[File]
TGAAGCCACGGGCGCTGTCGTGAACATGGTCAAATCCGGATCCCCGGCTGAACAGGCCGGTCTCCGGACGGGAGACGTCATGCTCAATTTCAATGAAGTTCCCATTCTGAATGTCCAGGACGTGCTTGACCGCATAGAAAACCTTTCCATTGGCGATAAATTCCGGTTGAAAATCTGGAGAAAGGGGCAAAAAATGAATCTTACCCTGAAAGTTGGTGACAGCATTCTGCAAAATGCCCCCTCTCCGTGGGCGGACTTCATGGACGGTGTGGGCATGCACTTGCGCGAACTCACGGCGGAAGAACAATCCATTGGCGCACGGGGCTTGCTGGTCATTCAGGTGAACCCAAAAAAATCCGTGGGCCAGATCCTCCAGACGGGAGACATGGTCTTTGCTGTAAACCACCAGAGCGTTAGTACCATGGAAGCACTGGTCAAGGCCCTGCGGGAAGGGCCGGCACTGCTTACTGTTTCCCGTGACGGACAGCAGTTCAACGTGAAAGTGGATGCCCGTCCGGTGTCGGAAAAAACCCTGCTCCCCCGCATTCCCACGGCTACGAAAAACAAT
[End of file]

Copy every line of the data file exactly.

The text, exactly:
TGAAGCCACGGGCGCTGTCGTGAACATGGTCAAATCCGGATCCCCGGCTGAACAGGCCGGTCTCCGGACGGGAGACGTCATGCTCAATTTCAATGAAGTTCCCATTCTGAATGTCCAGGACGTGCTTGACCGCATAGAAAACCTTTCCATTGGCGATAAATTCCGGTTGAAAATCTGGAGAAAGGGGCAAAAAATGAATCTTACCCTGAAAGTTGGTGACAGCATTCTGCAAAATGCCCCCTCTCCGTGGGCGGACTTCATGGACGGTGTGGGCATGCACTTGCGCGAACTCACGGCGGAAGAACAATCCATTGGCGCACGGGGCTTGCTGGTCATTCAGGTGAACCCAAAAAAATCCGTGGGCCAGATCCTCCAGACGGGAGACATGGTCTTTGCTGTAAACCACCAGAGCGTTAGTACCATGGAAGCACTGGTCAAGGCCCTGCGGGAAGGGCCGGCACTGCTTACTGTTTCCCGTGACGGACAGCAGTTCAACGTGAAAGTGGATGCCCGTCCGGTGTCGGAAAAAACCCTGCTCCCCCGCATTCCCACGGCTACGAAAAACAAT